japanese politician

(Apologies for the low quality picture. I couldn’t find an online image, and had to scan the one posted from a newspaper. Thankfully though Hosada’s acute sense of fashion still shines through.)

Erroneous etiquette

After extensive research, condiment maker Ajinomoto has found that only a meagre 20 percent of married women follow traditional etiquette standards in relation to the laying out of eating utensils. The shocking discovery being made after 235 respondents were asked to provide two pictures. One of an evening meal they had prepared during the week, and another of a dinner they made at the weekend.

Japanese table setting

Proper etiquette (which I’m sure the majority of you are acutely aware of) dictates that the rice bowl be placed on the left, and the soup bowl on the right. But the photographs Ajinomoto received proved that many women showed scant regard for such customs. And if the misplacement of bowls wasn’t bad enough, chopstick positioning was even more haphazard. Instead of being placed horizontally in front of the eater, with the wider of the two ends on the right, they were spread seemingly willy-nilly over the table. Some women placed them on a stand, others had them resting on dishes, and rather shockingly, 2 percent of respondents lined the eating utensils up vertically. Yes, vertically!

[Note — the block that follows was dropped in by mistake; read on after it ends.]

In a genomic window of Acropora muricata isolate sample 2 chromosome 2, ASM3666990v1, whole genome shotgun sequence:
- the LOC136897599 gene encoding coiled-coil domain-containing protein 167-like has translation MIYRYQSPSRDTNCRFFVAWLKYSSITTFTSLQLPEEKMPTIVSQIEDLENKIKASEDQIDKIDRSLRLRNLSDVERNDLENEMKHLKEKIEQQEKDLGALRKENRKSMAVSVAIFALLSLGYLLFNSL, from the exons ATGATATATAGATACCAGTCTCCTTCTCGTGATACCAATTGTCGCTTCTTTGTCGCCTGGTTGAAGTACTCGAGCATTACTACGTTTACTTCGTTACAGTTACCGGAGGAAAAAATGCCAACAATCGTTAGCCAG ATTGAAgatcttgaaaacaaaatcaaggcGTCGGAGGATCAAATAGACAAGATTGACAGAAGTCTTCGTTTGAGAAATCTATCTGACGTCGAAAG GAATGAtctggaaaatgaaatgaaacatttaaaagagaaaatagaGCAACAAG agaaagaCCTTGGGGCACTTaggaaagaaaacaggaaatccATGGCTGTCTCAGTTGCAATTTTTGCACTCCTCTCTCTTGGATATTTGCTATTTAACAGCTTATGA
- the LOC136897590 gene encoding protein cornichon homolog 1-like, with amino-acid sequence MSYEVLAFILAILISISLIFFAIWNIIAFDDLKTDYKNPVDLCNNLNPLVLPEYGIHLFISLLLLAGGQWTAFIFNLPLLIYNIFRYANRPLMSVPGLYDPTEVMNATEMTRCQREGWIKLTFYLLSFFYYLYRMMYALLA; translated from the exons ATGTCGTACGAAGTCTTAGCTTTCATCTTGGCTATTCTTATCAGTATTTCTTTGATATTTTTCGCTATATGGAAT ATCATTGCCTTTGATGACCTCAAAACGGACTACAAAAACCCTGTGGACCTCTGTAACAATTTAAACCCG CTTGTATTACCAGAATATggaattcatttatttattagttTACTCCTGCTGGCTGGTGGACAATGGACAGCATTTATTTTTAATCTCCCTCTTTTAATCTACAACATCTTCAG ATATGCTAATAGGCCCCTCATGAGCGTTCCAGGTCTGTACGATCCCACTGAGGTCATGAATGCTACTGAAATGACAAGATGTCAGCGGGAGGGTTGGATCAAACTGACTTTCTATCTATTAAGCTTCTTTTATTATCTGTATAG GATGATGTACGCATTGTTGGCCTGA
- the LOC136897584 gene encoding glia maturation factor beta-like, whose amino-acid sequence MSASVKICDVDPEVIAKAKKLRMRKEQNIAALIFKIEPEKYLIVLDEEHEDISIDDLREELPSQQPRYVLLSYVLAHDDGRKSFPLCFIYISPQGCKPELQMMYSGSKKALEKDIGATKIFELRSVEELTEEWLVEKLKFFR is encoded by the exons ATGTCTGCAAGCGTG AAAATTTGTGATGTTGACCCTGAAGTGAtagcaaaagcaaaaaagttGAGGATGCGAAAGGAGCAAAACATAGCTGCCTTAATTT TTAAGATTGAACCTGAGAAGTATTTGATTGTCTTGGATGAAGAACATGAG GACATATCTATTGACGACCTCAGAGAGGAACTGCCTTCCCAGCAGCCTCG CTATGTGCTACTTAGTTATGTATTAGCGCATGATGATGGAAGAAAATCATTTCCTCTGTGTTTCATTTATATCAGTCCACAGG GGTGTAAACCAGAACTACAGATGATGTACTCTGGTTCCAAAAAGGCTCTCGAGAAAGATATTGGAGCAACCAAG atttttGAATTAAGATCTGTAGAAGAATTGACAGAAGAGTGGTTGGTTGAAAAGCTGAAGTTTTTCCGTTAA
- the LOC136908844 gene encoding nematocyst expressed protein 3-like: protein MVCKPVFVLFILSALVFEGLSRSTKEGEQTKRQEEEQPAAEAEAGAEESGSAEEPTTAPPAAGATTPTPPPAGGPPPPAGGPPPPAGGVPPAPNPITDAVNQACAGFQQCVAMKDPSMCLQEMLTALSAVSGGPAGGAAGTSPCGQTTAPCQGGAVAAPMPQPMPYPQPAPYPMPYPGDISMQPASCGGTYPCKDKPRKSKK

Yet whilst such etiquette errors can perhaps be excused to some degree due to busy schedules and irregular eating habits, even the simple act of serving beverages was muddled by the majority of those observed. Instead of waiting until the end of dinner to serve drinks as tradition demands, most women served them at the beginning of the meal. And scandalously, 20 percent of families had to endure drinking green tea out of mugs, rather than from refined and respectable cups.

japanese green tea cups